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Persistence of the treatment effect of idebenone in Leber’s hereditary optic neuropathy

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T. Klopstock, G. Metz, P. Yu-Wai-Man, B. Büchner, C. Gallenmüller, M. Bailie, N. Nwali, P. G. Griffiths, B. von Livonius, L. Reznicek, J. Rouleau, N. Coppard, T. Meier, P. F. Chinnery
DOI: http://dx.doi.org/10.1093/brain/aws279 e230 First published online: 6 February 2013

ARTICLE

Sir, There is a growing body of evidence supporting the beneficial effects of idebenone in Leber’s hereditary optic neuropathy (LHON, MIM 353500), an inherited mitochondrial disease that causes rapid bilateral vision loss and lifelong legal blindness. Until recently, reports were limited to isolated case studies and small open-label case series (Mashima et al., 1992, 2000; Cortelli et al., 1997; Carelli et al., 1998, 2001; Barnils et al., 2007). However, in 2011, two articles published in Brain provided additional evidence for the therapeutic use of idebenone in LHON (Carelli et al., 2011; Klopstock et al., 2011).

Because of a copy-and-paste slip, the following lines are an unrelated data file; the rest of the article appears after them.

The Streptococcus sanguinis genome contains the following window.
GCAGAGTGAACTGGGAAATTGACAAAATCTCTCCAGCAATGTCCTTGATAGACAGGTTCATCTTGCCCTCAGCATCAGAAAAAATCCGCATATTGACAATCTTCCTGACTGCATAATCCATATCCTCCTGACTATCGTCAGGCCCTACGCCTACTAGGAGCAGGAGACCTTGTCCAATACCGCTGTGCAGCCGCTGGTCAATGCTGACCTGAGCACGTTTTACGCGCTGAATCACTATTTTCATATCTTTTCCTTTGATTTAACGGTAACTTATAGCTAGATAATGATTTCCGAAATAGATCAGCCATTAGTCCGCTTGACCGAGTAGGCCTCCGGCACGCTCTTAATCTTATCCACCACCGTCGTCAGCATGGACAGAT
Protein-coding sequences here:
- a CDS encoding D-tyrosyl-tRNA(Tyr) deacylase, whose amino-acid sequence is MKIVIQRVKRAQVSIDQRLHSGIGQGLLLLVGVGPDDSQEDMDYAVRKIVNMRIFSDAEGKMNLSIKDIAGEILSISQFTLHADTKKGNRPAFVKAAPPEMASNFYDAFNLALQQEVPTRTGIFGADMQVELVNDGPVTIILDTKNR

In the first complete randomized, placebo-controlled, double-blind clinical trial in LHON [Rescue of Hereditary Optic Disease Outpatient Study (RHODOS), ClinicalTrials.gov identifier: NCT00747487], 85 unselected patients with LHON ≥14 years of age were randomized to receive 900 mg/day of idebenone or placebo in a 2:1 ratio for 24 weeks (Klopstock et al., 2011). In the intent-to-treat population, visual acuity data were available for 82 patients harbouring one of the three primary mitochondrial DNA mutations (m.11778G>A, m.3460G>A and m.14484T>C) and experiencing first vision loss up to 5 years before study enrolment. All visual acuity end-points in the intent-to-treat population showed a consistent trend, with idebenone protecting patients from further vision loss, in contrast to the placebo group where visual acuity continued to deteriorate. Efficacy seen on visual acuity end-points was supported by independent measures including tests of colour contrast sensitivity. Following a pre-specified analysis by mutation, exclusion of patients with the m.14484T>C mutation, which is known for its high spontaneous recovery rate, resulted in a larger treatment effect in all visual acuity end-points. This finding was in agreement with the data from a retrospective analysis of 103 patients, published in the …